Friday, May 29, 2009

Country Kids

Hello wingnuts,

I was just sitting here reflecting on the good ol' days back when I was a kid growing up in the country. I had a wonderful childhood, with freedom to run and play, and with no fears about perverts or molesters. My friends and I spent hours swinging on ropes from the rafters in old barns. We used to hang around the old grain elevator and play hide and seek among the old box cars. I had a horse, a gentle Morgan mare named Trixie, and we rode together all over the hills overlooking Imbler and Summerville. I also had a paper route, starting when I was 7 years old. I delivered the LaGrande Evening Observer to people all over the Imbler area, riding my little red 20" bicycle. When I got hired for that job I was the youngest paper boy in Oregon and have an old yellowed newspaper clipping to prove it.

Later we moved to Dallas, OR where we had a big ranch style house out on the Dallas/Rickreall Hwy. I went to Orchard View School when I was in the 5th Grade. It was a two-room country school house. The first and second graders were in one room and the 3rd-5th graders were in the other. We played baseball or dodge-ball during recess. Again, I had a horse and a dog and freedom to wander and it was wonderful. My friends and I used to swim in Rickreall Creek and go out shooting our .22's and doing a bunch of other crazy stuff that my children have been prevented from doing because of growing up in cities.

Looking back I know that I was very fortunate. I got to do all the things that people today are paranoid about. I got my first gun from my Uncle Ray when I was seven. It was a single-shot .22 rifle that he had cut down for my Aunt Lois to shoot but she never got interested in it so he gave it to me. I always carried a knife, and a big sharp one. In fact, every kid I knew carried a knife, even some of the girls. It was normal, and no one ever thought of using it to hurt another person. Most homes back then had gun cabinets and they were always unlocked. Farmers also usually had a rifle in a rack in their pickup. They would park on the street in LaGrande and not even roll up the window. No one would think of stealing it.

Lots of people never locked their houses back then, unless they left for vacation and were planning to be gone for a week. Our house was never locked during the day. I didn't have a house key until I was a junior in high school and we were living in Salem. Up until then I had never needed one. Looking back I see that I was growing up in a different world than the ones my children and grandchildren know. It makes me melancholy to realize that they will never have those experiences.

A friend sent me the following and I thought it was funny. It kind of goes along with what I have just been saying. Enjoy...

The Tennessee Farm Kid
(Writing a letter home from San Diego MARINE CORPS Recruit Training)

Dear Ma and Pa,

I am well. Hope you are. Tell Brother Walt and Brother Elmer the Marine Corps beats working for old man Minch by a mile. Tell them to join up quick before all of the places are filled.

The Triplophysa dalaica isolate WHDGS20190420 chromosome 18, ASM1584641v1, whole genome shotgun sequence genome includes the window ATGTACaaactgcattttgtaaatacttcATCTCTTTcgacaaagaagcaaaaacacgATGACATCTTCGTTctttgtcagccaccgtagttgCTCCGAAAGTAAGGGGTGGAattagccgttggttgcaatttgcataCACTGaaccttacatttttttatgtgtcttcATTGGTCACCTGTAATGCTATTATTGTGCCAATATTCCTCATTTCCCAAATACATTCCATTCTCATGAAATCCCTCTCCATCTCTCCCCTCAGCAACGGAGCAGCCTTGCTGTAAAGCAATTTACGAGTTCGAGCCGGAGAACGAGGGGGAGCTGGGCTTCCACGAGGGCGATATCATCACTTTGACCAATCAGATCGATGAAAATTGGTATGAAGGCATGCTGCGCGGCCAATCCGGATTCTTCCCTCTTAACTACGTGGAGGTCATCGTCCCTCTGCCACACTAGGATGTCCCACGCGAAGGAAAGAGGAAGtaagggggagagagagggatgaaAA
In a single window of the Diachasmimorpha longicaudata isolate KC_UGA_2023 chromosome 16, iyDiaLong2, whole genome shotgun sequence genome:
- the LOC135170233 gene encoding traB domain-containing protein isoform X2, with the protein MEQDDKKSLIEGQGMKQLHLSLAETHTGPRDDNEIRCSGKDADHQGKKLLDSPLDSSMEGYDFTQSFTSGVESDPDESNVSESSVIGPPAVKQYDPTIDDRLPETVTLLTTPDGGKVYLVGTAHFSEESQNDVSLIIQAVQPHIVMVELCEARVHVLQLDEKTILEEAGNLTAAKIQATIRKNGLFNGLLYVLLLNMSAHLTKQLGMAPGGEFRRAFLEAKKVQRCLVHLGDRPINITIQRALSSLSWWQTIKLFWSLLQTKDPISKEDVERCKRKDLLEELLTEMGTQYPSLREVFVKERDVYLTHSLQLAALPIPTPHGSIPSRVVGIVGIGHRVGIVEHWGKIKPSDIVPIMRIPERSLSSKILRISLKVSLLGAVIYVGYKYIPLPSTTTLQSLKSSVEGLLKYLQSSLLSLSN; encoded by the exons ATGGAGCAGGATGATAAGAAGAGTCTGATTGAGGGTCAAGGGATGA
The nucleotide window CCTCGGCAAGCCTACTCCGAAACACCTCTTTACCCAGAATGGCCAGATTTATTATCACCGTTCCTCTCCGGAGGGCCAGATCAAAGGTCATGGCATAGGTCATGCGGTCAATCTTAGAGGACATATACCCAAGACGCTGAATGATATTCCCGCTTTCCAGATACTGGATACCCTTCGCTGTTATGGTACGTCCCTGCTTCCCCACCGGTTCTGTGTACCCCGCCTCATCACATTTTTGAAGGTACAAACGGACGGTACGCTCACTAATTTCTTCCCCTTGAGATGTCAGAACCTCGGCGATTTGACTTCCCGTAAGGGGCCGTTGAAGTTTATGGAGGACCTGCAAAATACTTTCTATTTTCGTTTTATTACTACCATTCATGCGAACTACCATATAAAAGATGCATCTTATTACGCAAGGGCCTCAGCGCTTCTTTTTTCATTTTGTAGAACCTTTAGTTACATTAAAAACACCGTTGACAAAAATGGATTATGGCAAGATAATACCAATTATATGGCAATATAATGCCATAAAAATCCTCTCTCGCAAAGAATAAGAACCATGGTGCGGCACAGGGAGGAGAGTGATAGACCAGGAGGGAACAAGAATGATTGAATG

I was restless at first because you got to stay in bed till nearly 6 AM. But I am getting so I like to sleep late. Tell Walt and Elmer all you do before breakfast is smooth your cot, and shine some things. No hogs to slop, feed to pitch, mash to mix, wood to split, or fire to lay. Practically nothing.

Men got to shave but it is not so bad, there’s warm water. Breakfast is strong on trimmings like fruit juice, cereal, eggs, bacon, etc., but kind of weak on chops, potatoes, ham, steak, fried eggplant, pie and other regular food, but tell Walt and Elmer you can always sit by the two city boys that live on coffee. Their food, plus yours, holds you until noon when you get fed again. It’s no wonder these city boys can’t walk much.

We go on “route marches,” which the platoon sergeant says are long walks to harden us. If he thinks so, it’s not my place to tell him different. A “route march” is about as far as to our mailbox at home. Then the city guys get sore feet and we all ride back in trucks.

The sergeant is like a school teacher. He nags a lot. The Captain is like the school board. Majors and Colonels just ride around and frown. They don’t bother you none.

This next will kill Walt and Elmer with laughing. I keep getting medals for shooting. I don’t know why. The bulls-eye is near as big as a chipmunk head and don’t move, and it ain’t shooting at you like the Higgett boys at home. All you got to do is lie there all comfortable and hit it. You don’t even load your own cartridges. They come in boxes.

Then we have what they call “hand-to-hand combat training.” You get to wrestle with them city boys. I have to be real careful though, they break real easy. It ain’t like fighting with that old bull at home. I’m about the best they got in this except for that Tug Jordan from over in Silver Lake... I only beat him once. He joined up the same time as me, but I’m only 5’6” and 130 pounds and he’s 6’8” and near 300 pounds dry.

Be sure to tell Walt and Elmer to hurry and join before other fellers get onto this setup and come stampeding in.

Your loving daughter,


Oh, yea... did I happen to mention that the girls were pretty tough back then too? You just gotta love those farm girls.

Old and crazy, and remembering those good days,

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